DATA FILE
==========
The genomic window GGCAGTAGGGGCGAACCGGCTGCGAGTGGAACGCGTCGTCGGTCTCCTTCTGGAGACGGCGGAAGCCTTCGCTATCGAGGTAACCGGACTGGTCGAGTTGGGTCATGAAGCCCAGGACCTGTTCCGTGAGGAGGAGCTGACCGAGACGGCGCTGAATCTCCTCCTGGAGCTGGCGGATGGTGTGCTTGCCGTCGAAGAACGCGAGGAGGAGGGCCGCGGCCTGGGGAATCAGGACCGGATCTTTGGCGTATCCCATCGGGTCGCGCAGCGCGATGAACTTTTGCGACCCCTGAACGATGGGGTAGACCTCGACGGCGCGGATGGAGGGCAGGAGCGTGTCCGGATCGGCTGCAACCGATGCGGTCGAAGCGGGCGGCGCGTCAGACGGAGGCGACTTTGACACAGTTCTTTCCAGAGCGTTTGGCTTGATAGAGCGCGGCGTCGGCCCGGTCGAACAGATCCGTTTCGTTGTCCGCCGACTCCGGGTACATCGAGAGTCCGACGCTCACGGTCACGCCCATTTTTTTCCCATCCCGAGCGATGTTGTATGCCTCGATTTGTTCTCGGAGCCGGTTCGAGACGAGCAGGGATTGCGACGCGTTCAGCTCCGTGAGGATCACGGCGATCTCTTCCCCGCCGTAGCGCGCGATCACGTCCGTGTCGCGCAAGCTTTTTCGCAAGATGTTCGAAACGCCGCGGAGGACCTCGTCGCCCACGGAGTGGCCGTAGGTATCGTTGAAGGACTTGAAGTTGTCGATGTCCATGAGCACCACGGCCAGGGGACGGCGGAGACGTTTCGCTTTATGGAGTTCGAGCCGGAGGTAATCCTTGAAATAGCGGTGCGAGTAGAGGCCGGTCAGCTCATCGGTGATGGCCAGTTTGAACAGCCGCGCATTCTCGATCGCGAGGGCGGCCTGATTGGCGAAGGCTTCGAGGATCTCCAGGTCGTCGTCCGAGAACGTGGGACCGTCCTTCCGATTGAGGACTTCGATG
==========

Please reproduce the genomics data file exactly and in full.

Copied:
The genomic window GGCAGTAGGGGCGAACCGGCTGCGAGTGGAACGCGTCGTCGGTCTCCTTCTGGAGACGGCGGAAGCCTTCGCTATCGAGGTAACCGGACTGGTCGAGTTGGGTCATGAAGCCCAGGACCTGTTCCGTGAGGAGGAGCTGACCGAGACGGCGCTGAATCTCCTCCTGGAGCTGGCGGATGGTGTGCTTGCCGTCGAAGAACGCGAGGAGGAGGGCCGCGGCCTGGGGAATCAGGACCGGATCTTTGGCGTATCCCATCGGGTCGCGCAGCGCGATGAACTTTTGCGACCCCTGAACGATGGGGTAGACCTCGACGGCGCGGATGGAGGGCAGGAGCGTGTCCGGATCGGCTGCAACCGATGCGGTCGAAGCGGGCGGCGCGTCAGACGGAGGCGACTTTGACACAGTTCTTTCCAGAGCGTTTGGCTTGATAGAGCGCGGCGTCGGCCCGGTCGAACAGATCCGTTTCGTTGTCCGCCGACTCCGGGTACATCGAGAGTCCGACGCTCACGGTCACGCCCATTTTTTTCCCATCCCGAGCGATGTTGTATGCCTCGATTTGTTCTCGGAGCCGGTTCGAGACGAGCAGGGATTGCGACGCGTTCAGCTCCGTGAGGATCACGGCGATCTCTTCCCCGCCGTAGCGCGCGATCACGTCCGTGTCGCGCAAGCTTTTTCGCAAGATGTTCGAAACGCCGCGGAGGACCTCGTCGCCCACGGAGTGGCCGTAGGTATCGTTGAAGGACTTGAAGTTGTCGATGTCCATGAGCACCACGGCCAGGGGACGGCGGAGACGTTTCGCTTTATGGAGTTCGAGCCGGAGGTAATCCTTGAAATAGCGGTGCGAGTAGAGGCCGGTCAGCTCATCGGTGATGGCCAGTTTGAACAGCCGCGCATTCTCGATCGCGAGGGCGGCCTGATTGGCGAAGGCTTCGAGGATCTCCAGGTCGTCGTCCGAGAACGTGGGACCGTCCTTCCGATTGAGGACTTCGATG